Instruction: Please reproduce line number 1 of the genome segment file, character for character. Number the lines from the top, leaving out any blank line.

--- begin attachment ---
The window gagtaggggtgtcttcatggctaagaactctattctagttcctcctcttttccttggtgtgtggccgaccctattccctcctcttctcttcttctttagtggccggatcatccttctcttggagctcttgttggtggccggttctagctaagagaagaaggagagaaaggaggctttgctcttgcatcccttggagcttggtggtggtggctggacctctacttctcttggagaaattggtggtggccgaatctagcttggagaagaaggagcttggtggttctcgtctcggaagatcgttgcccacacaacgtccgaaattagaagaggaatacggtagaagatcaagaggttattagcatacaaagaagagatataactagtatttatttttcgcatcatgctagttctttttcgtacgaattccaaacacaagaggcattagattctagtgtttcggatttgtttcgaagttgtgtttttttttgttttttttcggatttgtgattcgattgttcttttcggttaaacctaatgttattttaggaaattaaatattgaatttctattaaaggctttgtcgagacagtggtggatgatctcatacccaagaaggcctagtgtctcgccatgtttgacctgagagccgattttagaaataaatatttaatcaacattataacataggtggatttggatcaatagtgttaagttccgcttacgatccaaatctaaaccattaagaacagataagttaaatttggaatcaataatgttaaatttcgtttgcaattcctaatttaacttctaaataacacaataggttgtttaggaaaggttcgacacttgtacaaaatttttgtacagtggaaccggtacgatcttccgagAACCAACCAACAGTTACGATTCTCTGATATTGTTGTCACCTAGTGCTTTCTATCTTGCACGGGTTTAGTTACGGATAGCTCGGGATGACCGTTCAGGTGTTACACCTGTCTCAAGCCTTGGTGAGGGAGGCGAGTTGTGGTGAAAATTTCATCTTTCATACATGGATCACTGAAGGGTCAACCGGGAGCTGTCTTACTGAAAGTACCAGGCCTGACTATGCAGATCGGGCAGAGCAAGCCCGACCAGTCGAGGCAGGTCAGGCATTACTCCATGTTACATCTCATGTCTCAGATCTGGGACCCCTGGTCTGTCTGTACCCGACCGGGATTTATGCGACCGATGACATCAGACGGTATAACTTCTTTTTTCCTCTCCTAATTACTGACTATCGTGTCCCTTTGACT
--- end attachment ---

The window gagtaggggtgtcttcatggctaagaactctattctagttcctcctcttttccttggtgtgtggccgaccctattccctcctcttctcttcttctttagtggccggatcatccttctcttggagctcttgttggtggccggttctagctaagagaagaaggagagaaaggaggctttgctcttgcatcccttggagcttggtggtggtggctggacctctacttctcttggagaaattggtggtggccgaatctagcttggagaagaaggagcttggtggttctcgtctcggaagatcgttgcccacacaacgtccgaaattagaagaggaatacggtagaagatcaagaggttattagcatacaaagaagagatataactagtatttatttttcgcatcatgctagttctttttcgtacgaattccaaacacaagaggcattagattctagtgtttcggatttgtttcgaagttgtgtttttttttgttttttttcggatttgtgattcgattgttcttttcggttaaacctaatgttattttaggaaattaaatattgaatttctattaaaggctttgtcgagacagtggtggatgatctcatacccaagaaggcctagtgtctcgccatgtttgacctgagagccgattttagaaataaatatttaatcaacattataacataggtggatttggatcaatagtgttaagttccgcttacgatccaaatctaaaccattaagaacagataagttaaatttggaatcaataatgttaaatttcgtttgcaattcctaatttaacttctaaataacacaataggttgtttaggaaaggttcgacacttgtacaaaatttttgtacagtggaaccggtacgatcttccgagAACCAACCAACAGTTACGATTCTCTGATATTGTTGTCACCTAGTGCTTTCTATCTTGCACGGGTTTAGTTACGGATAGCTCGGGATGACCGTTCAGGTGTTACACCTGTCTCAAGCCTTGGTGAGGGAGGCGAGTTGTGGTGAAAATTTCATCTTTCATACATGGATCACTGAAGGGTCAACCGGGAGCTGTCTTACTGAAAGTACCAGGCCTGACTATGCAGATCGGGCAGAGCAAGCCCGACCAGTCGAGGCAGGTCAGGCATTACTCCATGTTACATCTCATGTCTCAGATCTGGGACCCCTGGTCTGTCTGTACCCGACCGGGATTTATGCGACCGATGACATCAGACGGTATAACTTCTTTTTTCCTCTCCTAATTACTGACTATCGTGTCCCTTTGACT